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Sökning: WFRF:(Accordini Simone)

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1.
  • Janson, C., et al. (författare)
  • Bronchodilator reversibility in asthma and COPD: findings from three large population studies
  • 2019
  • Ingår i: European Respiratory Journal. - : EUROPEAN RESPIRATORY SOC JOURNALS LTD. - 0903-1936 .- 1399-3003. ; 54:3
  • Tidskriftsartikel (refereegranskat)abstract
    • Bronchodilator response (BDR) testing is used as a diagnostic method in obstructive airway diseases. The aim of this investigation was to compare different methods for measuring BDR in participants with asthma and chronic obstructive pulmonary disease (COPD) and to study to the extent to which BDR was related to symptom burden and phenotypic characteristics. Forced expiratory volume in 1 s (FEV1) and forced vital capacity (FVC) were measured before and 15 min after 200 mu g of salbutamol in 35 628 subjects aged >= 16 years from three large international population studies. The subjects were categorised in three groups: current asthma (n=2833), COPD (n=1146) and no airway disease (n=31 649). Three definitions for flow-related reversibility (increase in FEV1) and three for volume-related reversibility (increase in FVC) were used. The prevalence of bronchodilator reversibility expressed as increase FEV1 >= 12% and 200 mL was 17.3% and 18.4% in participants with asthma and COPD, respectively, while the corresponding prevalence was 5.1% in those with no airway disease. In asthma, bronchodilator reversibility was associated with wheeze (OR 1.36, 95% CI 1.04-1.79), atopy (OR 1.36, 95% CI 1.04-1.79) and higher exhaled nitric oxide fraction, while in COPD neither flow- nor volume-related bronchodilator reversibility was associated with symptom burden, exacerbations or health status after adjusting for pre-bronchodilator FEV1. Bronchodilator reversibility was at least as common in participants with COPD as those with asthma. This indicates that measures of reversibility are of limited value for distinguishing asthma from COPD in population studies. However, in asthma, bronchodilator reversibility may be a phenotypic marker.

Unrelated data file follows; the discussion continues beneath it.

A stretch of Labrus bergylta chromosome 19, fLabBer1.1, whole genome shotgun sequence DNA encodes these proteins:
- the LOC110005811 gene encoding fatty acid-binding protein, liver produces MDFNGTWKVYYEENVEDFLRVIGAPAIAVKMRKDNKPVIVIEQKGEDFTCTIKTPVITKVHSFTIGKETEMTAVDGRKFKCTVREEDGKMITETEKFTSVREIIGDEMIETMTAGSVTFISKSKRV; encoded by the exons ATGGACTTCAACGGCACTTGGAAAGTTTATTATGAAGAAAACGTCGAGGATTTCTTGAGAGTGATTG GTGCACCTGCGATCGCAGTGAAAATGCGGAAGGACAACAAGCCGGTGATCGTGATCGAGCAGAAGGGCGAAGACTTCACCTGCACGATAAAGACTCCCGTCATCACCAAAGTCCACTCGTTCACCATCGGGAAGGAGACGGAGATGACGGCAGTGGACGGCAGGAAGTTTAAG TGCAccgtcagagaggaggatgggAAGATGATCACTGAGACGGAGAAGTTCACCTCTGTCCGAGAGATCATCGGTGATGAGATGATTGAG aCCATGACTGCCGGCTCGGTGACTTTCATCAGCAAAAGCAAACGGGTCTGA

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2.
  • Accordini, S., et al. (författare)
  • A three-generation study on the association of tobacco smoking with asthma
  • 2018
  • Ingår i: International Journal of Epidemiology. - : Oxford University Press. - 0300-5771 .- 1464-3685. ; 47:4, s. 1106-1117
  • Tidskriftsartikel (refereegranskat)abstract
    • Background: Mothers' smoking during pregnancy increases asthma risk in their offspring. There is some evidence that grandmothers' smoking may have a similar effect, and biological plausibility that fathers' smoking during adolescence may influence offspring's health through transmittable epigenetic changes in sperm precursor cells. We evaluated the three-generation associations of tobacco smoking with asthma. Methods: Between 2010 and 2013, at the European Community Respiratory Health Survey III clinical interview, 2233 mothers and 1964 fathers from 26 centres reported whether their offspring (aged <= 51 years) had ever had asthma and whether it had coexisted with nasal allergies or not. Mothers and fathers also provided information on their parents' (grandparents) and their own asthma, education and smoking history. Multilevel mediation models within a multicentre three-generation framework were fitted separately within the maternal (4666 offspring) and paternal (4192 offspring) lines. Results: Fathers' smoking before they were 15 [relative risk ratio (RRR) = 1.43, 95% confidence interval (CI): 1.01-2.01] and mothers' smoking during pregnancy (RRR = 1.27, 95% CI: 1.01-1.59) were associated with asthma without nasal allergies in their offspring. Grandmothers' smoking during pregnancy was associated with asthma in their daughters [odds ratio (OR) = 1.55, 95% CI: 1.17-2.06] and with asthma with nasal allergies in their grandchildren within the maternal line (RRR = 1.25, 95% CI: 1.02-1.55). Conclusions: Fathers' smoking during early adolescence and grandmothers' and mothers' smoking during pregnancy may independently increase asthma risk in offspring. Thus, risk factors for asthma should be sought in both parents and before conception.
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3.